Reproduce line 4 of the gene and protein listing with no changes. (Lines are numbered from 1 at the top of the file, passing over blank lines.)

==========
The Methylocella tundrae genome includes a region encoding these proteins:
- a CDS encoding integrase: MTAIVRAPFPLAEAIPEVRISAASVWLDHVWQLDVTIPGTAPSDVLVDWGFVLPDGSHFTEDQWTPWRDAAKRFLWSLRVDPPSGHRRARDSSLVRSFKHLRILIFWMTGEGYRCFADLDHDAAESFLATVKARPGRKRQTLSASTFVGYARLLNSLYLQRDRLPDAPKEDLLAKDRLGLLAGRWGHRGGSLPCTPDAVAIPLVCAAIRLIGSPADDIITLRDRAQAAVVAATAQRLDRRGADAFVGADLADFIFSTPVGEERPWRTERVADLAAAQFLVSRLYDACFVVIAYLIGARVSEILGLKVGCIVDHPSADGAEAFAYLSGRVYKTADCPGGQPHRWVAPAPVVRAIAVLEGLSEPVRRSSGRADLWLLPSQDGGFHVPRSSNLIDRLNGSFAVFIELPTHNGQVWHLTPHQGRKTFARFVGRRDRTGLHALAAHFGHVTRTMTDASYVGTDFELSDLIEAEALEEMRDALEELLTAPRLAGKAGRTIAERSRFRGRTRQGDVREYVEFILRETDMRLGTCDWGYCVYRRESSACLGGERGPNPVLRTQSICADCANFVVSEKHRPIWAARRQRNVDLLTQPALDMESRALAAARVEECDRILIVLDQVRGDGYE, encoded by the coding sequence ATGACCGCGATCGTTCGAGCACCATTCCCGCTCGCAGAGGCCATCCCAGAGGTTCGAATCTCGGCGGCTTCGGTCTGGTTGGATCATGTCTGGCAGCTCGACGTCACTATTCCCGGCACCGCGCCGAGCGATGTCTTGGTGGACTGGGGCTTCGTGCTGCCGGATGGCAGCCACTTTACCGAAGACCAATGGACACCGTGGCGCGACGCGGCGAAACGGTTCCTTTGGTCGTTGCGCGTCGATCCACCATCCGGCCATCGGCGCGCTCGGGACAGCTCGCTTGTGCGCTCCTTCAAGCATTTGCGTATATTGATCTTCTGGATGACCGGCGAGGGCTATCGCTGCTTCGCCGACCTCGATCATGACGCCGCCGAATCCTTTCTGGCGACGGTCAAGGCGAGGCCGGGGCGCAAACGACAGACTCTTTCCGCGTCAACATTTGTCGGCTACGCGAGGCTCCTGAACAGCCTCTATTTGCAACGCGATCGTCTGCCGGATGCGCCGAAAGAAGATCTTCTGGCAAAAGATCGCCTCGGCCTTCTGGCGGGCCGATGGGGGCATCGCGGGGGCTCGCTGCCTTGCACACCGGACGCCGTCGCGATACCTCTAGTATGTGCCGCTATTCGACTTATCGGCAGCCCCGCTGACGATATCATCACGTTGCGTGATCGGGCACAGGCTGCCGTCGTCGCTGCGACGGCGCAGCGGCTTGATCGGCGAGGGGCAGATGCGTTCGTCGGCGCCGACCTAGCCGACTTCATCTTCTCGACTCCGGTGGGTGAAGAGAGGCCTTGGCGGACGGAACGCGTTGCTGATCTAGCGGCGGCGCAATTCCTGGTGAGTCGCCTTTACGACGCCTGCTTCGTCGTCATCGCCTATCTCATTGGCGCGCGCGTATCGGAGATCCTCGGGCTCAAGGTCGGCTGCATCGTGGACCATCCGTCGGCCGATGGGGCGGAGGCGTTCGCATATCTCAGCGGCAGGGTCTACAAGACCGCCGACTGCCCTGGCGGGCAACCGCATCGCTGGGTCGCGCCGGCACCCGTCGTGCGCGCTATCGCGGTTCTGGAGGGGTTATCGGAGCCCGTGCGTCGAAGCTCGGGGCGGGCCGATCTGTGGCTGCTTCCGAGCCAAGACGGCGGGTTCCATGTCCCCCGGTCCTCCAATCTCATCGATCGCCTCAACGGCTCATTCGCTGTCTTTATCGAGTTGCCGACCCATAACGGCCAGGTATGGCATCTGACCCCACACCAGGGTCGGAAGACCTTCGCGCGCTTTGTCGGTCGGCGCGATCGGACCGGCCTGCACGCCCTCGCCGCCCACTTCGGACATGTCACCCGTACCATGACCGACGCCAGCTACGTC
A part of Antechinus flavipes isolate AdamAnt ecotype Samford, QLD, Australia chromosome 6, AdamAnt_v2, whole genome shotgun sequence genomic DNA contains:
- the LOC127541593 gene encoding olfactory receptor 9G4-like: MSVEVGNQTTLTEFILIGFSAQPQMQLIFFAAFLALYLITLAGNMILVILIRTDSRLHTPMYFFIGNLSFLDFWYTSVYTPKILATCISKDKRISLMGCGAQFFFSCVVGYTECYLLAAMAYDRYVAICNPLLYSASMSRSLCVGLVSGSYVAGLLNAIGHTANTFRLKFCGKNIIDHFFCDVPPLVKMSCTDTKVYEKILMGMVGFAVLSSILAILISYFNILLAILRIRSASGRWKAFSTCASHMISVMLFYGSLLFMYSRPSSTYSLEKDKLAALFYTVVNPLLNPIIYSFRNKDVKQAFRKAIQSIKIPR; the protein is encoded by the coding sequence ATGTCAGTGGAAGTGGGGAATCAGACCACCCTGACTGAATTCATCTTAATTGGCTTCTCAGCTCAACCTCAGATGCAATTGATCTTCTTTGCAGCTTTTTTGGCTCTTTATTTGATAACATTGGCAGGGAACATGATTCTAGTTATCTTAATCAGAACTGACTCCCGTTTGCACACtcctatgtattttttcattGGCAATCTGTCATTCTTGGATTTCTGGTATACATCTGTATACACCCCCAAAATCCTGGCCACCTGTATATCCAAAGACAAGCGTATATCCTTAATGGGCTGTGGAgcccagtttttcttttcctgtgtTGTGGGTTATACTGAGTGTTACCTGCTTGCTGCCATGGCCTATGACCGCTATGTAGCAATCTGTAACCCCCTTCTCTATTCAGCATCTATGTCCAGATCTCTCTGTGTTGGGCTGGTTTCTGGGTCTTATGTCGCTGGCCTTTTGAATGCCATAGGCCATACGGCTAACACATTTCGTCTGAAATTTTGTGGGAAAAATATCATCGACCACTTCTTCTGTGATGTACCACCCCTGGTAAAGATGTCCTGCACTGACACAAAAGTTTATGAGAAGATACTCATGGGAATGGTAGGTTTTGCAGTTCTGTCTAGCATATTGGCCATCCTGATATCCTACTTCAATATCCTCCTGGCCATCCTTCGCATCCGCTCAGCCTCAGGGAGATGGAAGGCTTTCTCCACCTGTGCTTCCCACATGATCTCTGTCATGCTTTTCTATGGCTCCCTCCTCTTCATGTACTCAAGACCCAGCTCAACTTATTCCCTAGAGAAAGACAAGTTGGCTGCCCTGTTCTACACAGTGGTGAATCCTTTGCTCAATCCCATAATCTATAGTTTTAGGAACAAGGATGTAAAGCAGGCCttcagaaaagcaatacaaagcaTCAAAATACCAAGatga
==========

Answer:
- the LOC127541593 gene encoding olfactory receptor 9G4-like: MSVEVGNQTTLTEFILIGFSAQPQMQLIFFAAFLALYLITLAGNMILVILIRTDSRLHTPMYFFIGNLSFLDFWYTSVYTPKILATCISKDKRISLMGCGAQFFFSCVVGYTECYLLAAMAYDRYVAICNPLLYSASMSRSLCVGLVSGSYVAGLLNAIGHTANTFRLKFCGKNIIDHFFCDVPPLVKMSCTDTKVYEKILMGMVGFAVLSSILAILISYFNILLAILRIRSASGRWKAFSTCASHMISVMLFYGSLLFMYSRPSSTYSLEKDKLAALFYTVVNPLLNPIIYSFRNKDVKQAFRKAIQSIKIPR; the protein is encoded by the coding sequence ATGTCAGTGGAAGTGGGGAATCAGACCACCCTGACTGAATTCATCTTAATTGGCTTCTCAGCTCAACCTCAGATGCAATTGATCTTCTTTGCAGCTTTTTTGGCTCTTTATTTGATAACATTGGCAGGGAACATGATTCTAGTTATCTTAATCAGAACTGACTCCCGTTTGCACACtcctatgtattttttcattGGCAATCTGTCATTCTTGGATTTCTGGTATACATCTGTATACACCCCCAAAATCCTGGCCACCTGTATATCCAAAGACAAGCGTATATCCTTAATGGGCTGTGGAgcccagtttttcttttcctgtgtTGTGGGTTATACTGAGTGTTACCTGCTTGCTGCCATGGCCTATGACCGCTATGTAGCAATCTGTAACCCCCTTCTCTATTCAGCATCTATGTCCAGATCTCTCTGTGTTGGGCTGGTTTCTGGGTCTTATGTCGCTGGCCTTTTGAATGCCATAGGCCATACGGCTAACACATTTCGTCTGAAATTTTGTGGGAAAAATATCATCGACCACTTCTTCTGTGATGTACCACCCCTGGTAAAGATGTCCTGCACTGACACAAAAGTTTATGAGAAGATACTCATGGGAATGGTAGGTTTTGCAGTTCTGTCTAGCATATTGGCCATCCTGATATCCTACTTCAATATCCTCCTGGCCATCCTTCGCATCCGCTCAGCCTCAGGGAGATGGAAGGCTTTCTCCACCTGTGCTTCCCACATGATCTCTGTCATGCTTTTCTATGGCTCCCTCCTCTTCATGTACTCAAGACCCAGCTCAACTTATTCCCTAGAGAAAGACAAGTTGGCTGCCCTGTTCTACACAGTGGTGAATCCTTTGCTCAATCCCATAATCTATAGTTTTAGGAACAAGGATGTAAAGCAGGCCttcagaaaagcaatacaaagcaTCAAAATACCAAGatga